Do You Know What NOT to Focus On?

When seeking out financial advice, we seem to be bombarded by experts and people who call themselves experts saying they know exactly what we should do.

As they dole out their platitudes that pay little consideration to our specific circumstances, we can get overwhelmed with a feeling of there being so much (too much) to focus on…

I guess I must pay off all my debt using the xyz method while also saving _% of my income while also cutting all my expenses while also contributing to my retirement while also…

The thing is, it’s a lot harder to reach our goals when we have too many to strive for at one time. Focus is the real game changer when it comes to achievement – but it’s not easy to decide what to focus on when everyone’s telling you they know best, but they all have different answers.

That’s why it’s sometimes easier and more productive to think of what not to focus on. Cut the wheat from the chaff and forget about the rest. Here’s how you can determine which financial advice you’re getting is the wheat – and which is the chaff.

What Not To Focus On

A very simple way to think about what not to focus on is to determine if the advice you’re being given is overgeneralized or if it’s taking your situation into account.

While there are some things that apply to all of us (credit cards are just too expensive to carry a balance on if you can help it), most financial advice needs to have something to do with your specific circumstances. Because even though there are a lot of best practices that you should follow, they should be prioritized differently based on your situation.

It’s worth repeating:

Just because there are financial best practices we should all follow, that doesn’t mean we should prioritize each best practice the same way. Your circumstances are more important than some experts would lead you to believe.

When it comes to the things you shouldn’t focus on, just ask yourself this question:

Does this advice / idea make sense for my individual set of circumstances? Does this solve my most pressing financial pain point?

Very simply, if the answer is no, then you shouldn’t focus on that thing – at least not now, maybe not ever (depending on the advice).

So what about that “not ever” advice? Yes, it does exist and there are red flags to help you spot it. If you see any of these red flags, then that thing is something you should not focus on:

  • Anything that claims to be a quick (or easy) fix
  • Anything that promises above average investment returns
  • Any attempts to game or exploit the financial system
  • Anything that touts a guarantee
  • Any financial product or advice that seems to be overly complex

While financial best practices can be hard to do (mainly because of the fact that we are all working on limited incomes and unique emotional triggers), the best practices aren’t hard to understand.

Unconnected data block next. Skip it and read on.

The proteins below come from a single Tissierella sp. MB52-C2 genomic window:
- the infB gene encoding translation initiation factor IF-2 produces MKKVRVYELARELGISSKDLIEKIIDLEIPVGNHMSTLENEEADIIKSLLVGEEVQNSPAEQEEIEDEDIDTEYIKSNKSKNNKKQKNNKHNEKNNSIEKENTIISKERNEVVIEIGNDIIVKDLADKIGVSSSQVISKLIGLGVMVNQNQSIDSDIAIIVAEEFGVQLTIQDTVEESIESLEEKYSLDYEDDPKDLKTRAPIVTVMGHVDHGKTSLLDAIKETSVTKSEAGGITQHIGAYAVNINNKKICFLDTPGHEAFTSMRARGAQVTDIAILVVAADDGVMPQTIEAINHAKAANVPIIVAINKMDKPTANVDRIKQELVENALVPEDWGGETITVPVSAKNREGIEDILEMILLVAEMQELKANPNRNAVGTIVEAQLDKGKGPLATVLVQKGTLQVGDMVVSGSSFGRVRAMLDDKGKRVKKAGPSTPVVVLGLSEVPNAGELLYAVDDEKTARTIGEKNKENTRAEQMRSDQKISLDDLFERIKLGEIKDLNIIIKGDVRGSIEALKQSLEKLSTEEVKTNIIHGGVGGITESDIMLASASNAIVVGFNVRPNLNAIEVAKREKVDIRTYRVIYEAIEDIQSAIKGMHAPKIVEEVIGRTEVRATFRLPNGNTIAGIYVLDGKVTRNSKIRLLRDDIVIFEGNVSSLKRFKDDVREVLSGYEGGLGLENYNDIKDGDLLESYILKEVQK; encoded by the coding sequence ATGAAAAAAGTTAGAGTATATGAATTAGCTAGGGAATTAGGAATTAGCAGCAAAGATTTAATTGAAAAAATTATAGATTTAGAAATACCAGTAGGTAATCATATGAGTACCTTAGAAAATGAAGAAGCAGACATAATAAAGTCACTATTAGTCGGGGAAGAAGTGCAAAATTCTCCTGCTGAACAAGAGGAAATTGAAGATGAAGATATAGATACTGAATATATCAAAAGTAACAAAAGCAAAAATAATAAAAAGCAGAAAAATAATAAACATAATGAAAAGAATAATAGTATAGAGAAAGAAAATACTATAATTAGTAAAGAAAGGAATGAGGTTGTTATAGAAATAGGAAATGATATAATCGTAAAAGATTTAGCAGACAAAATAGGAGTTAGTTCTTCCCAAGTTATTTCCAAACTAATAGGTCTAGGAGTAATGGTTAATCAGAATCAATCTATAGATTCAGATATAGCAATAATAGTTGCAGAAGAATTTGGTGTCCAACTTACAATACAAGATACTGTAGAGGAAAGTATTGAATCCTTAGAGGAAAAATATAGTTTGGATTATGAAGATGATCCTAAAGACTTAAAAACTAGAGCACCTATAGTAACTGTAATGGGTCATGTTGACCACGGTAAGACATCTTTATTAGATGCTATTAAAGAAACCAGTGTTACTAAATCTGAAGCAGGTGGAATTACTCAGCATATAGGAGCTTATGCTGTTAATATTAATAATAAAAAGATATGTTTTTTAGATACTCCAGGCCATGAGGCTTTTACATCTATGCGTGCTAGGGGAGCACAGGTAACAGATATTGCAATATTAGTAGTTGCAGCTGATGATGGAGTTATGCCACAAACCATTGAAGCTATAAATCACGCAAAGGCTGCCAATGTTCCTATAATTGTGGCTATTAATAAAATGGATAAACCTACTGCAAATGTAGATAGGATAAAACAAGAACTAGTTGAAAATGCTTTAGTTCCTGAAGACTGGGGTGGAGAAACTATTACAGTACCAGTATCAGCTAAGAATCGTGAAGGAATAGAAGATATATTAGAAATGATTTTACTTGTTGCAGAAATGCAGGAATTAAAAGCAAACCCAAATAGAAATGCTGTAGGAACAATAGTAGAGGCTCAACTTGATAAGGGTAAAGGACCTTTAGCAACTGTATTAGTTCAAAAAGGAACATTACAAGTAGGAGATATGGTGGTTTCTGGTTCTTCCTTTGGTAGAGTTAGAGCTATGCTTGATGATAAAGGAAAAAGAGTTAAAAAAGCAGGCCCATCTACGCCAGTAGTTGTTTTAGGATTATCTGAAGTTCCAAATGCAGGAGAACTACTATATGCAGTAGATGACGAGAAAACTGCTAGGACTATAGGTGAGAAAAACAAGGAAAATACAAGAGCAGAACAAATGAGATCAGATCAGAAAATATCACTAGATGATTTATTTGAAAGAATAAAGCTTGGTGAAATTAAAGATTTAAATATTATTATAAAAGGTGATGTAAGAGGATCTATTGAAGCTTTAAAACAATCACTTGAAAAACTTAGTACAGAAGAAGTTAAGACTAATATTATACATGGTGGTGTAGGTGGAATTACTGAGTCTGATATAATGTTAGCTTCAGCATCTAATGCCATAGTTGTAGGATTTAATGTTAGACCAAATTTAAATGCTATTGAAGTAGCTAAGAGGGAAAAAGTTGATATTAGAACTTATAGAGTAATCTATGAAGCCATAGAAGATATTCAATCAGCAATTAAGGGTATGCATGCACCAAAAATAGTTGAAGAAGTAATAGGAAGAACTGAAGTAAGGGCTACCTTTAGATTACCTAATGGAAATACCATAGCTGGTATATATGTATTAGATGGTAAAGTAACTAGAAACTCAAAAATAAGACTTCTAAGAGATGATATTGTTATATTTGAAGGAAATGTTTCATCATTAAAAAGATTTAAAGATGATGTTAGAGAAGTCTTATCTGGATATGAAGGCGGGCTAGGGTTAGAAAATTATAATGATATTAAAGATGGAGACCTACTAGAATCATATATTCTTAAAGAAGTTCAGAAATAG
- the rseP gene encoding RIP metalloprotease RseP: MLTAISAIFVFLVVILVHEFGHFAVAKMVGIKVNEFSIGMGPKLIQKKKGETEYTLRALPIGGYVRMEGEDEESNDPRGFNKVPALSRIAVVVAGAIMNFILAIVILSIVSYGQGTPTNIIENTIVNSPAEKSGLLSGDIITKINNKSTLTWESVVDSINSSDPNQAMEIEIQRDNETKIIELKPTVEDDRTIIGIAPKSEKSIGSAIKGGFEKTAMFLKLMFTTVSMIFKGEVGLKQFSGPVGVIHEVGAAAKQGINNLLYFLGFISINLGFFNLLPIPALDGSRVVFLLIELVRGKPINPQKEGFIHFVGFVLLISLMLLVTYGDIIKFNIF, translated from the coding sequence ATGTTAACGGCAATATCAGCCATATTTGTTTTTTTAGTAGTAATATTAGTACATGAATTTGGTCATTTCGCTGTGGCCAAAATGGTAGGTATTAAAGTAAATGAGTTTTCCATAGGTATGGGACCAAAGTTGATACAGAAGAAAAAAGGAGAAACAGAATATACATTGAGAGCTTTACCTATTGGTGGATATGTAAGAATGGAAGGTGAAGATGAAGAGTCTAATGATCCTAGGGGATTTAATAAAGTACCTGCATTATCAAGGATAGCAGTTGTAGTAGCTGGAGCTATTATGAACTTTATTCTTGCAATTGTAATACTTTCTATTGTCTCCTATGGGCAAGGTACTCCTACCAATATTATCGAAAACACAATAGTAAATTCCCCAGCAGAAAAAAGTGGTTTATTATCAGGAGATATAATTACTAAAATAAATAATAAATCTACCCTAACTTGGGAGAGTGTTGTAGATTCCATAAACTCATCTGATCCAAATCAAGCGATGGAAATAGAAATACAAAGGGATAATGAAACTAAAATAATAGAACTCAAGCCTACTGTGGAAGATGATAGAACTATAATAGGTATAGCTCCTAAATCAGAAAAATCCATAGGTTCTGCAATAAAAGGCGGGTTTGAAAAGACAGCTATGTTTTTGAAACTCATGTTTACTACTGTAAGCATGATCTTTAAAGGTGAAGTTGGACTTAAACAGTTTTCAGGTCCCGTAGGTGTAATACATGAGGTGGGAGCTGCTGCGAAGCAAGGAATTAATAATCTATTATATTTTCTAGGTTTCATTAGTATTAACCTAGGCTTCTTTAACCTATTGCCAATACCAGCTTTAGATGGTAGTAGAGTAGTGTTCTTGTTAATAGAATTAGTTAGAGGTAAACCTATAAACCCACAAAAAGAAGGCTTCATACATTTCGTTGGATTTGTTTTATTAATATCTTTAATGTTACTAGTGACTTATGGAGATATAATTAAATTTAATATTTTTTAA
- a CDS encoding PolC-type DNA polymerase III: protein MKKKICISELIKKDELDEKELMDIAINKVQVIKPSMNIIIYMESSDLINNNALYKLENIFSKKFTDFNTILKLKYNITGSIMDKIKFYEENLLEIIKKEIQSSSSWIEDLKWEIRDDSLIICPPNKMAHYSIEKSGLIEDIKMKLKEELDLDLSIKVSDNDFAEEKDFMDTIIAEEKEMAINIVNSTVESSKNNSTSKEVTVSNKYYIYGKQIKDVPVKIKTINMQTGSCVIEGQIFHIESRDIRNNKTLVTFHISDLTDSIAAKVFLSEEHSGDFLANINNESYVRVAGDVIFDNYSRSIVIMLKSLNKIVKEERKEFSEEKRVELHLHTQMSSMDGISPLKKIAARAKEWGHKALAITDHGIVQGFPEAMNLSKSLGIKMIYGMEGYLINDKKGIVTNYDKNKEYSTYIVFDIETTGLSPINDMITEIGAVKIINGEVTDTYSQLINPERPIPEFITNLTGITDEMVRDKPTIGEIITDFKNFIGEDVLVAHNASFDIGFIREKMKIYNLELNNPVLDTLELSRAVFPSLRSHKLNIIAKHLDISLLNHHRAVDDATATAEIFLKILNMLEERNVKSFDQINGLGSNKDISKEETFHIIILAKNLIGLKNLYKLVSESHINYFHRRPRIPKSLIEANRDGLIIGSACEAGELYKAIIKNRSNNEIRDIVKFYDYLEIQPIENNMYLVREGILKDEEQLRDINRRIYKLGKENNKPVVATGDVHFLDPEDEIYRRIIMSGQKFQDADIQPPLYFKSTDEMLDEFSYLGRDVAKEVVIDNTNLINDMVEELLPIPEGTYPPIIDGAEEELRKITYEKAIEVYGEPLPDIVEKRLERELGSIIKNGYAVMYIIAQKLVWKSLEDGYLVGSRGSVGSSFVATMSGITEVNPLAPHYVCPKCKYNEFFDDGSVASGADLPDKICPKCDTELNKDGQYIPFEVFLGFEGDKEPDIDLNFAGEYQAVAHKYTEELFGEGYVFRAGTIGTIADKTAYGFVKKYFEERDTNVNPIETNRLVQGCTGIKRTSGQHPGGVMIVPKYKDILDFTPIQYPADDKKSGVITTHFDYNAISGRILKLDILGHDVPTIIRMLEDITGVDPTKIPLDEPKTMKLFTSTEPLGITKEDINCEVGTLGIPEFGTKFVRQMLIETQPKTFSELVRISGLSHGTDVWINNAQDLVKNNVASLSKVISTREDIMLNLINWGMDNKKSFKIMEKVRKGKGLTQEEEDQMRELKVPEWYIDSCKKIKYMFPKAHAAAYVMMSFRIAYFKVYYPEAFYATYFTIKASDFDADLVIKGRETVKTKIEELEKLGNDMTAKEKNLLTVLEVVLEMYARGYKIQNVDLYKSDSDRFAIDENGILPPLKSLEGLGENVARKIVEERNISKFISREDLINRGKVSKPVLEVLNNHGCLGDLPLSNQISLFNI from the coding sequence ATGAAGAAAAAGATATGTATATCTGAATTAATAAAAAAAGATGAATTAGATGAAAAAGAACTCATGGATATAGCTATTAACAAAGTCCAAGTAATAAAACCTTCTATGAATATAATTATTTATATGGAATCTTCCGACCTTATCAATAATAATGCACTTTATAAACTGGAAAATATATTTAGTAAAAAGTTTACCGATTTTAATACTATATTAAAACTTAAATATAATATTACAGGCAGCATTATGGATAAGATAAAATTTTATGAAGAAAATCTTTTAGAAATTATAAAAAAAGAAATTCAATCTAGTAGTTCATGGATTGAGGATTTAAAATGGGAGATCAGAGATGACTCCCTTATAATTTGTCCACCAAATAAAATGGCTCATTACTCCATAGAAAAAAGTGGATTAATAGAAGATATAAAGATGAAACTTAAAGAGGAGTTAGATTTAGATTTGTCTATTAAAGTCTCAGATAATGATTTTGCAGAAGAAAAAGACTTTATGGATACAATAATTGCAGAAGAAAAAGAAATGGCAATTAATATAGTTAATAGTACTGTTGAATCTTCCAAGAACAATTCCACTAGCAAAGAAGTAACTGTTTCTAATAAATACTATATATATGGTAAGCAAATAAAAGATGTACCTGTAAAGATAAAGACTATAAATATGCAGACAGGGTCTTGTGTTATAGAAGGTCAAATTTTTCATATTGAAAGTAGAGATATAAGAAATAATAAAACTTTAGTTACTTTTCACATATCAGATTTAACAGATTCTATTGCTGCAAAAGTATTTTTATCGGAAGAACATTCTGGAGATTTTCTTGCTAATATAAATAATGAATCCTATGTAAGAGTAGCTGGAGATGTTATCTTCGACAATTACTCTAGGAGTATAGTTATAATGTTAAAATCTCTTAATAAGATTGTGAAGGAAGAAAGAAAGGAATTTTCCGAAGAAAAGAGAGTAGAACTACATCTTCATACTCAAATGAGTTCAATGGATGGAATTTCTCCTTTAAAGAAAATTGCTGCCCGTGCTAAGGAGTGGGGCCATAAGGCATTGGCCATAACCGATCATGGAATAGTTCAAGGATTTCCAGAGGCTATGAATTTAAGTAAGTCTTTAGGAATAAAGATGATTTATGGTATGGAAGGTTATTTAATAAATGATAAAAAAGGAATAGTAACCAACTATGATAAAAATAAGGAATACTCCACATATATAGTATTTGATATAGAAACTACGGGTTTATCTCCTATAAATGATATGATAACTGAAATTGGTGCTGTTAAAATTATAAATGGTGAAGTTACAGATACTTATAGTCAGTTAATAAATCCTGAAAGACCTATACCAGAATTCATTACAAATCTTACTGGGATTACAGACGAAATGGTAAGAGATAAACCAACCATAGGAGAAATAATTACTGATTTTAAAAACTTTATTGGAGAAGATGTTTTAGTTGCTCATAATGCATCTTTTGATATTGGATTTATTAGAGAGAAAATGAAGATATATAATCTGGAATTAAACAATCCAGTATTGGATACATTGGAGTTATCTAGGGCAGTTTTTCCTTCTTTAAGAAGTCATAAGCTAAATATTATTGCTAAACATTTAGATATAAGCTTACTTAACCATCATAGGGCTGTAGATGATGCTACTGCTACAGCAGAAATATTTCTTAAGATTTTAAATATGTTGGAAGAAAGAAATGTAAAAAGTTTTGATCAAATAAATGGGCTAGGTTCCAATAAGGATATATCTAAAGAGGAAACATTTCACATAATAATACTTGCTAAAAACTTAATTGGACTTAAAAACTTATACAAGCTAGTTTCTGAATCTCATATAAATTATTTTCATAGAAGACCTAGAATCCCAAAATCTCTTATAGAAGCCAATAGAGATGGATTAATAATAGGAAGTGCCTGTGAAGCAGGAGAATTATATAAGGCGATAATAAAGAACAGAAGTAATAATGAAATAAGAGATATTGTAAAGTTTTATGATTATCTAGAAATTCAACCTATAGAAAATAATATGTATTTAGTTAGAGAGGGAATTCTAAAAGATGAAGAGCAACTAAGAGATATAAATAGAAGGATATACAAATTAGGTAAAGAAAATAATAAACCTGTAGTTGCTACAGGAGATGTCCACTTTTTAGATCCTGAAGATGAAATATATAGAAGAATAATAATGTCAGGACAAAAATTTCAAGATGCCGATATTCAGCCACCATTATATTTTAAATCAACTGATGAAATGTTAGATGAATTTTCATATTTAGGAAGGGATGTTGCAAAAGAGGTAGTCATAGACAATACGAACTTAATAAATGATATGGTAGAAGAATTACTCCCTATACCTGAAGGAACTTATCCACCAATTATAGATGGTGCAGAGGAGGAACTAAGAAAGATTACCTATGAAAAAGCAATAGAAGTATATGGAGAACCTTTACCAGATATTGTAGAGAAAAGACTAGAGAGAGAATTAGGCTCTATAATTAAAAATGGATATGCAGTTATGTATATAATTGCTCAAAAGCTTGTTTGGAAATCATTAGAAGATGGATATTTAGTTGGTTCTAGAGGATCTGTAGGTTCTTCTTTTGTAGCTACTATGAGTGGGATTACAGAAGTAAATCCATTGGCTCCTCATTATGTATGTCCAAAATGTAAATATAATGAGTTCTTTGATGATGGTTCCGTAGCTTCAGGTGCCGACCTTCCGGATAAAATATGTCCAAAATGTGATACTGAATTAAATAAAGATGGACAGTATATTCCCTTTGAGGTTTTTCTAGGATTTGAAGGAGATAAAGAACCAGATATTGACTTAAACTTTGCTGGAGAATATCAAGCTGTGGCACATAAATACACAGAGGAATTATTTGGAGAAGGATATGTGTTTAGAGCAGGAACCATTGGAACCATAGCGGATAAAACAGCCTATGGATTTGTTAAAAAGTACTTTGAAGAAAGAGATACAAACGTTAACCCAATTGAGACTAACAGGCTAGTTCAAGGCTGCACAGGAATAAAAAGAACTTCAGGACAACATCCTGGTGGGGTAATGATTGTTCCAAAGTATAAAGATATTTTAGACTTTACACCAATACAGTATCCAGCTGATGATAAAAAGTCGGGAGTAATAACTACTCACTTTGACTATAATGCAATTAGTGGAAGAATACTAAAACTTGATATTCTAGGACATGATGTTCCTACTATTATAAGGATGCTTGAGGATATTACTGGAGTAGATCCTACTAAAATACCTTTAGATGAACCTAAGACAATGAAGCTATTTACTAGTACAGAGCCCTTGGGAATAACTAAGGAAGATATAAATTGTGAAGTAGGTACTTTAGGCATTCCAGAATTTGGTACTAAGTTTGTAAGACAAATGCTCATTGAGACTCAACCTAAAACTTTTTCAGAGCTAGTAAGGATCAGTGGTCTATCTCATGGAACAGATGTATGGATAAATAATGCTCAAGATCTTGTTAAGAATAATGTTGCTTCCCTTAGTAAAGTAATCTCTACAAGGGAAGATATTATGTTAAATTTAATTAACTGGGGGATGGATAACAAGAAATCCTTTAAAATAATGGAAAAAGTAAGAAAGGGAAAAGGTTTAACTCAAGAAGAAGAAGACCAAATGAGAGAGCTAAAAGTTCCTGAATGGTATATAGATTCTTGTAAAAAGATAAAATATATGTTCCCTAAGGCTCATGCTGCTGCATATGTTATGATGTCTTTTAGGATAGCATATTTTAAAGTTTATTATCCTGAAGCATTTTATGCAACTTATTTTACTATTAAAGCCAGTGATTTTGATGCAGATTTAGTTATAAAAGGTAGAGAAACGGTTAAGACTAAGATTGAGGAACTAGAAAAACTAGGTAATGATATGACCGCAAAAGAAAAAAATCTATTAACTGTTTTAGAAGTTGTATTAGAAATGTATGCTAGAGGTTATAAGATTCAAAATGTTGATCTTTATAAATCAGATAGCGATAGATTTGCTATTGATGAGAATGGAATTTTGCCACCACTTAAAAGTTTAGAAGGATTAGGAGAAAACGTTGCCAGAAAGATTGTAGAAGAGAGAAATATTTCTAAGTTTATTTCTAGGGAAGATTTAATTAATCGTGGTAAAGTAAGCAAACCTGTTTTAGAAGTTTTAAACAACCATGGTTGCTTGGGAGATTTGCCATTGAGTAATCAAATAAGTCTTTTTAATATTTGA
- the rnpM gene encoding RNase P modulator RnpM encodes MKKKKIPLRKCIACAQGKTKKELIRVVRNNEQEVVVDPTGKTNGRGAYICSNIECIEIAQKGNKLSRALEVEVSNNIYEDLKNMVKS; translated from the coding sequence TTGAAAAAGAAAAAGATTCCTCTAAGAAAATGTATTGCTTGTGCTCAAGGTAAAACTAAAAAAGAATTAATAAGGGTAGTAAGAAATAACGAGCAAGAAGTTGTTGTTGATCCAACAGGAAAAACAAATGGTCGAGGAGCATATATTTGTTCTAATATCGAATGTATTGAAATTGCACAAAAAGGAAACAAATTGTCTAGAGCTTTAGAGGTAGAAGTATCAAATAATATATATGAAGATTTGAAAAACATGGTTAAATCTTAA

Good financial practices are simple in nature. Executing on said best practices? Not so easy. But the ideas are ideas that anyone should be able to understand when they hear them for the first time. So if anything seems really complex or is too good to be true, then that’s a red flag – and something you should not focus on. Remember: separate the wheat from the chaff and ignore the chaff.

What To Focus On

Given this advice, how will you know what you should focus on? It’s very simple:

Good advice is advice that makes sense.

Oftentimes, good advice is when we hear something and think, “Of course! Why didn’t I think of that?”

Why is good advice often obvious? Because good advice is simple, it’s clear, it makes sense. But it’s hard to come up with on our own because we’re knee deep in our own lives. Thinking of our own financial problems/goals/challenges is like looking for our keys when we’re running late for work. Usually, the keys are in our hand but we don’t realize it. It may often takes someone outside of the situation (not running late for work, not looking for your keys) to see clearly: “Hey, they’re in your hand.”

If you’re still not sure if you should focus on something, then these are some positive signs to look for:

  • Solutions that are specific to your needs, your priorities
  • Financial solutions focused on laying a foundation and growing your money – and that highlight the fact that it can take time to do so
  • Advice that helps you learn how to get out of any financial holes you may be in – and recognizes that getting out of the hole is important to do and will take time

Remember that these are guiding points. You may go through all of this and still not be sure, but if you practice trial and error and trial again, then that’s great! Make your best guess, try it with the idea that you’re not set on it if it doesn’t work, and then keep looking for new signs that you’re on the right or wrong path.

The best financial best practices are sensitive to your situation and provide long-term, sustainable solutions. But it may take you a few tries to find the right fit for you.

In a Nutshell…

Go for smart, actionable advice and ignore the rest. Tune out the voices in the crowd who simply want to say their way or the highway, or the voices that focus on minutia that doesn’t relate to your situation. Good financial habits are all about balance, trial and error, and keeping an eye on the big picture.

Image Credit: Jon Ottosson

Author: Shannon

Shannon McNay is personal finance writer who loves to talk about the emotional side of personal finance. Her work has been published in Business Insider, DailyWorth, Huffington Post, Lifehacker, ReadyForZero, Yahoo! Finance, and more. You can follow her on Twitter @shannonmcnay.